Today a new paper was accepted for publication. In this study we explored therapists’ experiences of conducting cognitive behavioural therapy (CBT) online and face-to-face. Eleven therapists partook in semi-structured interviews, which were thematically analysed using an abductive approach. The results indicate that the therapists viewed face-to-face therapy as a stronger experience than Internet-based CBT (ICBT), and the latter as being more manualised, but providing more work-time control. Several participants also thought that working alliance may be achieved faster and more easily in face-to-face therapy, and might worsen with fewer modalities of communication. Clinical implications in need of investigation are whether working with ICBT might buffer therapist exhaustion, and whether this therapy form can be improved by becoming less manual dependant in order to be easier to individualise.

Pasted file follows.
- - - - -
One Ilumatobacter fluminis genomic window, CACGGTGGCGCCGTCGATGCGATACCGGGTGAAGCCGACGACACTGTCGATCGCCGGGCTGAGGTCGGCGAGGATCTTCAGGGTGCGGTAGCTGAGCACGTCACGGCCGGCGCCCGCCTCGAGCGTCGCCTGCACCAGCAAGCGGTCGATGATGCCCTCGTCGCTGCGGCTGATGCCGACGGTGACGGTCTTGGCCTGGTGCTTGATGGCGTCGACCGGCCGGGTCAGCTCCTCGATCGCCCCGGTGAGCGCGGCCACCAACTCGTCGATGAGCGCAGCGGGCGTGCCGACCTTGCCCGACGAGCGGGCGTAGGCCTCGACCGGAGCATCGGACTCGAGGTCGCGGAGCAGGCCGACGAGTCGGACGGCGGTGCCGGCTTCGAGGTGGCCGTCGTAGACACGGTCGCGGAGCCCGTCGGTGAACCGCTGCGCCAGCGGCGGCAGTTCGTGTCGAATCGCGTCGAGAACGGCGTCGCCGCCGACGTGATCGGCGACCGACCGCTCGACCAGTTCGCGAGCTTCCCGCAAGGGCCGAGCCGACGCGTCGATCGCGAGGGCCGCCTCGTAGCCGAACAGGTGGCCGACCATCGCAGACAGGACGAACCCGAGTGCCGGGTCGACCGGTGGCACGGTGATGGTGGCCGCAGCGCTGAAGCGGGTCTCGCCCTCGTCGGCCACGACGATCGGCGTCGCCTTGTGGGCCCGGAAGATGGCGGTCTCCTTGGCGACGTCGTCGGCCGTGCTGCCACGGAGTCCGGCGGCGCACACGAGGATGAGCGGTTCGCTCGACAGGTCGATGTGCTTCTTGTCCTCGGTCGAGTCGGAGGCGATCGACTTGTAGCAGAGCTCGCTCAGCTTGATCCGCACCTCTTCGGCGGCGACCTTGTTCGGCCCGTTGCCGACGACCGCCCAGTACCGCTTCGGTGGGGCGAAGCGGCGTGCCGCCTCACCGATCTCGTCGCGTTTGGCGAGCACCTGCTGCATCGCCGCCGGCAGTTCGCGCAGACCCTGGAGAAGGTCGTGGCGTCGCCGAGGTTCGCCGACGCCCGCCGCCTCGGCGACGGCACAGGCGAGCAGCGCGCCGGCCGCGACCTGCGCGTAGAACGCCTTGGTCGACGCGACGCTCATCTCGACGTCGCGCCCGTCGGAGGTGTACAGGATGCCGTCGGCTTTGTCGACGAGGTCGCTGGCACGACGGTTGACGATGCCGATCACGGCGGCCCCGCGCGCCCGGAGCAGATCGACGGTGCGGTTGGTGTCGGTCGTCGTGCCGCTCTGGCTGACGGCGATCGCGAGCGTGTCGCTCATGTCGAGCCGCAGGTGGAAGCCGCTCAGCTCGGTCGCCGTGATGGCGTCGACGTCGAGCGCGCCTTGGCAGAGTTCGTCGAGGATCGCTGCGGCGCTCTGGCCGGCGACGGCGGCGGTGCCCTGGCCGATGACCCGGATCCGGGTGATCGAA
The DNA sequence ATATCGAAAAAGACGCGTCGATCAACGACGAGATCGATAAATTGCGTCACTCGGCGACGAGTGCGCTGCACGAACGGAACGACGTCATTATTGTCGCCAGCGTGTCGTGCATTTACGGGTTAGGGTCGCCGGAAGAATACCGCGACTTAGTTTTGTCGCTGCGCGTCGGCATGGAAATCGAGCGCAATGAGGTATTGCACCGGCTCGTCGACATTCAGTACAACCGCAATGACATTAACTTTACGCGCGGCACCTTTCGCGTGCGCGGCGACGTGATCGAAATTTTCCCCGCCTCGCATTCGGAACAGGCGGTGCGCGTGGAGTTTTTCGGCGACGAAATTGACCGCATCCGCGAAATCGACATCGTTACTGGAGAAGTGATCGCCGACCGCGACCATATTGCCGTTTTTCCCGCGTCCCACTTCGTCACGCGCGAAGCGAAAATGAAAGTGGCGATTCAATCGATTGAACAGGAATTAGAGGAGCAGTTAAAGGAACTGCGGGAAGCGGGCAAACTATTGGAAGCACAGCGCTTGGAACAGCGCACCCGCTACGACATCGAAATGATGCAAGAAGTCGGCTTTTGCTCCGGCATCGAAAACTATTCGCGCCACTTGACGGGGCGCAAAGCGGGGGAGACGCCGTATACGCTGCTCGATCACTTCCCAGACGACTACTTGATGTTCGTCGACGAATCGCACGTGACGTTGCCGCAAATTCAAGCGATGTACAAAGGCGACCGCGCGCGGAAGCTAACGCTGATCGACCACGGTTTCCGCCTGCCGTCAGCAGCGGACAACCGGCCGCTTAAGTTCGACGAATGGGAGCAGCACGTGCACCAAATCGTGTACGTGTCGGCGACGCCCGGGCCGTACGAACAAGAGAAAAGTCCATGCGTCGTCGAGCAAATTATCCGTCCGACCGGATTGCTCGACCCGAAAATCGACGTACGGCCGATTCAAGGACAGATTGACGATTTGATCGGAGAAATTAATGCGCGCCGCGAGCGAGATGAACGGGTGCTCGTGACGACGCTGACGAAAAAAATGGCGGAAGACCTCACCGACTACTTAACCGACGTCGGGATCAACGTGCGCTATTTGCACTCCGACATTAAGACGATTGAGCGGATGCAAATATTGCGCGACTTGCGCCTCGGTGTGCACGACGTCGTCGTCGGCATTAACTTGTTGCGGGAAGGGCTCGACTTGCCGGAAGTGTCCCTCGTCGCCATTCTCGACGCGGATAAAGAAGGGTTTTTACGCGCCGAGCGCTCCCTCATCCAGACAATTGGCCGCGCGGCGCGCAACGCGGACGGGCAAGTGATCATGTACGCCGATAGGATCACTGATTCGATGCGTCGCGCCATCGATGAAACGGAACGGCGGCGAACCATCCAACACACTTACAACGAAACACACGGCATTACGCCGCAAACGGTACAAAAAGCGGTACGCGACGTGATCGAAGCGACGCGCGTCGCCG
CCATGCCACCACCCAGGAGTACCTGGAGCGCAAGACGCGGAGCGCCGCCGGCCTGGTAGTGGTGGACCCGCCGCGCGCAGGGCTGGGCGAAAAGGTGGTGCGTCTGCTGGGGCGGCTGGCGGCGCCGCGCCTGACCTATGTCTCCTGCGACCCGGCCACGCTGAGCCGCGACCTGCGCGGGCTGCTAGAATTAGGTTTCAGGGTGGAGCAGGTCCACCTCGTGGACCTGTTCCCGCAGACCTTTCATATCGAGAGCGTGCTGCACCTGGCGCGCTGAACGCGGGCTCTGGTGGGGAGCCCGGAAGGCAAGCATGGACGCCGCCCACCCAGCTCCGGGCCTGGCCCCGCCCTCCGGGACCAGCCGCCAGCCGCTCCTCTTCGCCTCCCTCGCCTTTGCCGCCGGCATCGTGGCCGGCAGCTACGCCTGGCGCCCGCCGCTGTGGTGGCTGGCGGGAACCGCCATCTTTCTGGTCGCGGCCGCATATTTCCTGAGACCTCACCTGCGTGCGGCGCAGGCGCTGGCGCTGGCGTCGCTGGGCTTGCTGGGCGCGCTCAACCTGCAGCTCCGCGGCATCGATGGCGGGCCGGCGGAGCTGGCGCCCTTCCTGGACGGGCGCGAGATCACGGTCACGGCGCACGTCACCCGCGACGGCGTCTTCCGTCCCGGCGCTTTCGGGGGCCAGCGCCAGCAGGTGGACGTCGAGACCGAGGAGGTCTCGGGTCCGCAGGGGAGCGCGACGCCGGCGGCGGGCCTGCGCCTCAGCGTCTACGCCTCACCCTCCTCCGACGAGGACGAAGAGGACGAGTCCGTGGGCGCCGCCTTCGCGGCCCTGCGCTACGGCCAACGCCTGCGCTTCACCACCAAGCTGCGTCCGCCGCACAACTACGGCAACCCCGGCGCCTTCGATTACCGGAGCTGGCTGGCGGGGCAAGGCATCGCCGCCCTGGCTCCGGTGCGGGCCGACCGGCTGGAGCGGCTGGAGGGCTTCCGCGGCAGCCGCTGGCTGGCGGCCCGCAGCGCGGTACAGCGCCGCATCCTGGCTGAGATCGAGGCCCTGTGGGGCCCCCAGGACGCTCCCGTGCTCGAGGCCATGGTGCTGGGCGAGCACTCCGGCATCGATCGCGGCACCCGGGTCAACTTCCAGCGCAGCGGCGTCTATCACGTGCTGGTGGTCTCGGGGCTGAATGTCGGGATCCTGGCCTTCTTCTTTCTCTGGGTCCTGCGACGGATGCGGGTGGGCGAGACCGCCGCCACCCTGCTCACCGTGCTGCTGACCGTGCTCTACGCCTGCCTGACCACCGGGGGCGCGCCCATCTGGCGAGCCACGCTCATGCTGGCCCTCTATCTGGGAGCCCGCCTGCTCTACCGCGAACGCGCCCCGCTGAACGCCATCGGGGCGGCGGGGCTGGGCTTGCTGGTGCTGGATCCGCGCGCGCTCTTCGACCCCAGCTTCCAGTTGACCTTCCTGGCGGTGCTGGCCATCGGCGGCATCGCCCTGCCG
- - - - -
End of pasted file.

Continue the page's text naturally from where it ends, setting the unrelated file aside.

Read the full paper:
Bengtsson, J., Nordin, S., & Carlbring, P. (In press). Therapists’ experiences of conducting cognitive behavioural therapy online vis-à-vis face-to-face. Cognitive Behaviour Therapy. doi: 10.1080/16506073.2015.1053408 [FREE ONLINE VERSION AVAILABLE HERE]